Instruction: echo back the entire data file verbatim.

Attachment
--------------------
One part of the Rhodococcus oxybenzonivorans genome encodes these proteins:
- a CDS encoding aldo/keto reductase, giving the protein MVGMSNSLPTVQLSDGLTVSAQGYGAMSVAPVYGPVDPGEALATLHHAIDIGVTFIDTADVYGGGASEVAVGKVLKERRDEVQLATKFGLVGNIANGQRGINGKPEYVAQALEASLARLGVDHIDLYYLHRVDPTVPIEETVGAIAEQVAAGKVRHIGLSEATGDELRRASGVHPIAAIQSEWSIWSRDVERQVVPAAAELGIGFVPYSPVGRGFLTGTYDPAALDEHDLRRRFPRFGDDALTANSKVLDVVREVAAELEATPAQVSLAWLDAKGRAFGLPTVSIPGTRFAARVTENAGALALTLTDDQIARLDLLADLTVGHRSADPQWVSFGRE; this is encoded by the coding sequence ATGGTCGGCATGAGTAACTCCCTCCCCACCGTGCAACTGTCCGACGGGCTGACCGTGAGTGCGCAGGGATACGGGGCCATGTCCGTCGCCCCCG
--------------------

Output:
One part of the Rhodococcus oxybenzonivorans genome encodes these proteins:
- a CDS encoding aldo/keto reductase, giving the protein MVGMSNSLPTVQLSDGLTVSAQGYGAMSVAPVYGPVDPGEALATLHHAIDIGVTFIDTADVYGGGASEVAVGKVLKERRDEVQLATKFGLVGNIANGQRGINGKPEYVAQALEASLARLGVDHIDLYYLHRVDPTVPIEETVGAIAEQVAAGKVRHIGLSEATGDELRRASGVHPIAAIQSEWSIWSRDVERQVVPAAAELGIGFVPYSPVGRGFLTGTYDPAALDEHDLRRRFPRFGDDALTANSKVLDVVREVAAELEATPAQVSLAWLDAKGRAFGLPTVSIPGTRFAARVTENAGALALTLTDDQIARLDLLADLTVGHRSADPQWVSFGRE; this is encoded by the coding sequence ATGGTCGGCATGAGTAACTCCCTCCCCACCGTGCAACTGTCCGACGGGCTGACCGTGAGTGCGCAGGGATACGGGGCCATGTCCGTCGCCCCCG